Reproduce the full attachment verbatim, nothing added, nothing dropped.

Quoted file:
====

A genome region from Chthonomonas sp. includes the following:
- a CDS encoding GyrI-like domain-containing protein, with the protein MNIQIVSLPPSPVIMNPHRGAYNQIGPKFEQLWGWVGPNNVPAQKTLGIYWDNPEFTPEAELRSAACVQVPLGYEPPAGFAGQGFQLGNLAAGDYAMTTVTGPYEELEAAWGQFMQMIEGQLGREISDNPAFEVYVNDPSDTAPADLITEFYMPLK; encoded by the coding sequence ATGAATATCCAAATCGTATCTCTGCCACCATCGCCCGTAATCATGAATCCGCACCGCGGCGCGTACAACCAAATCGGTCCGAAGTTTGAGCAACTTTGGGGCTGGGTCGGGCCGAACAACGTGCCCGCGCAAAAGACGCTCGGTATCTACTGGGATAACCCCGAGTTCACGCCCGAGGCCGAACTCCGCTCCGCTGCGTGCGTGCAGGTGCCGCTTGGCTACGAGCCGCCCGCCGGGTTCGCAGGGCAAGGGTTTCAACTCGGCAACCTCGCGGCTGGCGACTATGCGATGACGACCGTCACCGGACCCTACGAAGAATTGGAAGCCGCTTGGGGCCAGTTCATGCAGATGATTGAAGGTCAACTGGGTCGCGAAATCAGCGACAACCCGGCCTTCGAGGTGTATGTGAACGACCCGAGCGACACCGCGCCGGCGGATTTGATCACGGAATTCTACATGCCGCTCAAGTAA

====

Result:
A genome region from Chthonomonas sp. includes the following:
- a CDS encoding GyrI-like domain-containing protein, with the protein MNIQIVSLPPSPVIMNPHRGAYNQIGPKFEQLWGWVGPNNVPAQKTLGIYWDNPEFTPEAELRSAACVQVPLGYEPPAGFAGQGFQLGNLAAGDYAMTTVTGPYEELEAAWGQFMQMIEGQLGREISDNPAFEVYVNDPSDTAPADLITEFYMPLK; encoded by the coding sequence ATGAATATCCAAATCGTATCTCTGCCACCATCGCCCGTAATCATGAATCCGCACCGCGGCGCGTACAACCAAATCGGTCCGAAGTTTGAGCAACTTTGGGGCTGGGTCGGGCCGAACAACGTGCCCGCGCAAAAGACGCTCGGTATCTACTGGGATAACCCCGAGTTCACGCCCGAGGCCGAACTCCGCTCCGCTGCGTGCGTGCAGGTGCCGCTTGGCTACGAGCCGCCCGCCGGGTTCGCAGGGCAAGGGTTTCAACTCGGCAACCTCGCGGCTGGCGACTATGCGATGACGACCGTCACCGGACCCTACGAAGAATTGGAAGCCGCTTGGGGCCAGTTCATGCAGATGATTGAAGGTCAACTGGGTCGCGAAATCAGCGACAACCCGGCCTTCGAGGTGTATGTGAACGACCCGAGCGACACCGCGCCGGCGGATTTGATCACGGAATTCTACATGCCGCTCAAGTAA